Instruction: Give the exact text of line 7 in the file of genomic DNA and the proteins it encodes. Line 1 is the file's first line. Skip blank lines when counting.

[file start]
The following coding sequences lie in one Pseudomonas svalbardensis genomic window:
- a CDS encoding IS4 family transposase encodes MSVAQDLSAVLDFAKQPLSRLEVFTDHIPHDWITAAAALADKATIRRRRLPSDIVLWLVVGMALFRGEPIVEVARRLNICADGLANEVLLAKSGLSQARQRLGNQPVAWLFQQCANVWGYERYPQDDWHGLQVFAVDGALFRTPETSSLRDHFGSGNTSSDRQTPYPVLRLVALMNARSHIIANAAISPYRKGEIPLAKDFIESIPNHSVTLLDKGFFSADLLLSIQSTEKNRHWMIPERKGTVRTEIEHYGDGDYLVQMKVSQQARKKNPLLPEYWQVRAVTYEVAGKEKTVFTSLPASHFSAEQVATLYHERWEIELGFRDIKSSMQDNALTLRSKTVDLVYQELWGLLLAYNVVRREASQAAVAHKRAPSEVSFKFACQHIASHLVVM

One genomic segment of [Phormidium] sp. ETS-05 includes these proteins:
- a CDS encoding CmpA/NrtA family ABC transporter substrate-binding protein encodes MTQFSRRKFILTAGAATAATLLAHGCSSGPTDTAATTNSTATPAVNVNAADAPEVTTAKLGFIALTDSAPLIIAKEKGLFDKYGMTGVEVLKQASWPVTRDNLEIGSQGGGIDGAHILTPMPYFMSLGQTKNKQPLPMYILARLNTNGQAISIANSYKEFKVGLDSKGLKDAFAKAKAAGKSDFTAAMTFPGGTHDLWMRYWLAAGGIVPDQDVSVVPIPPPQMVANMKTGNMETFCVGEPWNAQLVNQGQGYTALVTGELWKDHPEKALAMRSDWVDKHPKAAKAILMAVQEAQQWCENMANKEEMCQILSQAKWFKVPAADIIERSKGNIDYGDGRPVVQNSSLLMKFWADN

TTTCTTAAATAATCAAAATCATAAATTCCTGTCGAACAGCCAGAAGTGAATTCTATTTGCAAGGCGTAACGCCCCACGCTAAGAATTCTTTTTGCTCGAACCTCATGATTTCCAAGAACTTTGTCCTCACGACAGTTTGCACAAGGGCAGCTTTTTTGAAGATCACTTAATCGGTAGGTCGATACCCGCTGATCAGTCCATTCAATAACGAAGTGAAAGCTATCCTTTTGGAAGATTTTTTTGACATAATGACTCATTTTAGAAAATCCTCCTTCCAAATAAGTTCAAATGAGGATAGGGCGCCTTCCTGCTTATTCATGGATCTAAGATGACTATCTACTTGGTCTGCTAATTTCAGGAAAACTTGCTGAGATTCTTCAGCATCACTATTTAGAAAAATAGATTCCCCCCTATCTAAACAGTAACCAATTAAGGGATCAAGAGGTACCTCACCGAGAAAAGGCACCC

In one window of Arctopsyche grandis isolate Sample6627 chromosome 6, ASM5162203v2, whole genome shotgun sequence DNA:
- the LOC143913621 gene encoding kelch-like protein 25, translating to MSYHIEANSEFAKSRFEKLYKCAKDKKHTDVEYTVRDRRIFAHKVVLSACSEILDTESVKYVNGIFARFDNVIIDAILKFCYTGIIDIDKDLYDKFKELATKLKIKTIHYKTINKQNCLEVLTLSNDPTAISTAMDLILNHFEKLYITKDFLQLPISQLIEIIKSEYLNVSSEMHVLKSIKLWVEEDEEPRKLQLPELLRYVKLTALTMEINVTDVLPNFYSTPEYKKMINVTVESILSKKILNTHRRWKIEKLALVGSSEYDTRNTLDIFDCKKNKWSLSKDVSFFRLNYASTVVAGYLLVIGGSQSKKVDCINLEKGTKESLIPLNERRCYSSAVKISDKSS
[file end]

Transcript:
- the LOC143913621 gene encoding kelch-like protein 25, translating to MSYHIEANSEFAKSRFEKLYKCAKDKKHTDVEYTVRDRRIFAHKVVLSACSEILDTESVKYVNGIFARFDNVIIDAILKFCYTGIIDIDKDLYDKFKELATKLKIKTIHYKTINKQNCLEVLTLSNDPTAISTAMDLILNHFEKLYITKDFLQLPISQLIEIIKSEYLNVSSEMHVLKSIKLWVEEDEEPRKLQLPELLRYVKLTALTMEINVTDVLPNFYSTPEYKKMINVTVESILSKKILNTHRRWKIEKLALVGSSEYDTRNTLDIFDCKKNKWSLSKDVSFFRLNYASTVVAGYLLVIGGSQSKKVDCINLEKGTKESLIPLNERRCYSSAVKISDKSS